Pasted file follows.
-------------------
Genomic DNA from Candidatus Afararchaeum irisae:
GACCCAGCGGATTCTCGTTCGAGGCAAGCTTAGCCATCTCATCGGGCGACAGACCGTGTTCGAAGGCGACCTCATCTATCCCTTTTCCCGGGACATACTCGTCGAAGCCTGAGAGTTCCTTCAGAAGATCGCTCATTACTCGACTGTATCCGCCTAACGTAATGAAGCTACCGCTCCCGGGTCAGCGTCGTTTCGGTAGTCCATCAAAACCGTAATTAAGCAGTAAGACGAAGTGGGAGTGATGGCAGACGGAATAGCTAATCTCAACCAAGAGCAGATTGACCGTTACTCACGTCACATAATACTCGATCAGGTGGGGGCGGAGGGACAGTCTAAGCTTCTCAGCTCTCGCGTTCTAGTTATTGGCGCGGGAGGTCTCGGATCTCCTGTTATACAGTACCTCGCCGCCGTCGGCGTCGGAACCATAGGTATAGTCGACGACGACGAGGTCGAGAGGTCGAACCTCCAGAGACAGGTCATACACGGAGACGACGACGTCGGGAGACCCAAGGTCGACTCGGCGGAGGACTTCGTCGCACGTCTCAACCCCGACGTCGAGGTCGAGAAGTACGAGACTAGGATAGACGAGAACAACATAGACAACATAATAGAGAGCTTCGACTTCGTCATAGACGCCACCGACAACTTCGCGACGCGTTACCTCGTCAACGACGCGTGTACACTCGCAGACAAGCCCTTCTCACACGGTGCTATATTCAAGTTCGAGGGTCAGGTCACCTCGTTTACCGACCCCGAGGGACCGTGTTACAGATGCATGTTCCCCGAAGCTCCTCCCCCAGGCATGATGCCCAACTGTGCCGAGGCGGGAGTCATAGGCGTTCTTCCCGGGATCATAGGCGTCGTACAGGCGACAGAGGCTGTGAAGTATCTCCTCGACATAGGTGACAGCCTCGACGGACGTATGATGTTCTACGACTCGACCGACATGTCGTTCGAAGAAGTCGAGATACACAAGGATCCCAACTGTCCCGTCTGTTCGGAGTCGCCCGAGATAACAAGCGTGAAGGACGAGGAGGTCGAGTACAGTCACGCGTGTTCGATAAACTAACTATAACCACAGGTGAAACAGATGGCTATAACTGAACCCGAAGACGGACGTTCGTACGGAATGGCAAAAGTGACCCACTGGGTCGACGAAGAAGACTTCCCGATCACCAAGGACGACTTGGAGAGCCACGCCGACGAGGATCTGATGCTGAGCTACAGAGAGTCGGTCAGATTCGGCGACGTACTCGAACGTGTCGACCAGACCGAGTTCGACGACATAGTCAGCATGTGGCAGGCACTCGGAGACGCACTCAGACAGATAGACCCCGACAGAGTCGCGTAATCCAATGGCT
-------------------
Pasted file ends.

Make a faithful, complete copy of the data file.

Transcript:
Genomic DNA from Candidatus Afararchaeum irisae:
GACCCAGCGGATTCTCGTTCGAGGCAAGCTTAGCCATCTCATCGGGCGACAGACCGTGTTCGAAGGCGACCTCATCTATCCCTTTTCCCGGGACATACTCGTCGAAGCCTGAGAGTTCCTTCAGAAGATCGCTCATTACTCGACTGTATCCGCCTAACGTAATGAAGCTACCGCTCCCGGGTCAGCGTCGTTTCGGTAGTCCATCAAAACCGTAATTAAGCAGTAAGACGAAGTGGGAGTGATGGCAGACGGAATAGCTAATCTCAACCAAGAGCAGATTGACCGTTACTCACGTCACATAATACTCGATCAGGTGGGGGCGGAGGGACAGTCTAAGCTTCTCAGCTCTCGCGTTCTAGTTATTGGCGCGGGAGGTCTCGGATCTCCTGTTATACAGTACCTCGCCGCCGTCGGCGTCGGAACCATAGGTATAGTCGACGACGACGAGGTCGAGAGGTCGAACCTCCAGAGACAGGTCATACACGGAGACGACGACGTCGGGAGACCCAAGGTCGACTCGGCGGAGGACTTCGTCGCACGTCTCAACCCCGACGTCGAGGTCGAGAAGTACGAGACTAGGATAGACGAGAACAACATAGACAACATAATAGAGAGCTTCGACTTCGTCATAGACGCCACCGACAACTTCGCGACGCGTTACCTCGTCAACGACGCGTGTACACTCGCAGACAAGCCCTTCTCACACGGTGCTATATTCAAGTTCGAGGGTCAGGTCACCTCGTTTACCGACCCCGAGGGACCGTGTTACAGATGCATGTTCCCCGAAGCTCCTCCCCCAGGCATGATGCCCAACTGTGCCGAGGCGGGAGTCATAGGCGTTCTTCCCGGGATCATAGGCGTCGTACAGGCGACAGAGGCTGTGAAGTATCTCCTCGACATAGGTGACAGCCTCGACGGACGTATGATGTTCTACGACTCGACCGACATGTCGTTCGAAGAAGTCGAGATACACAAGGATCCCAACTGTCCCGTCTGTTCGGAGTCGCCCGAGATAACAAGCGTGAAGGACGAGGAGGTCGAGTACAGTCACGCGTGTTCGATAAACTAACTATAACCACAGGTGAAACAGATGGCTATAACTGAACCCGAAGACGGACGTTCGTACGGAATGGCAAAAGTGACCCACTGGGTCGACGAAGAAGACTTCCCGATCACCAAGGACGACTTGGAGAGCCACGCCGACGAGGATCTGATGCTGAGCTACAGAGAGTCGGTCAGATTCGGCGACGTACTCGAACGTGTCGACCAGACCGAGTTCGACGACATAGTCAGCATGTGGCAGGCACTCGGAGACGCACTCAGACAGATAGACCCCGACAGAGTCGCGTAATCCAATGGCT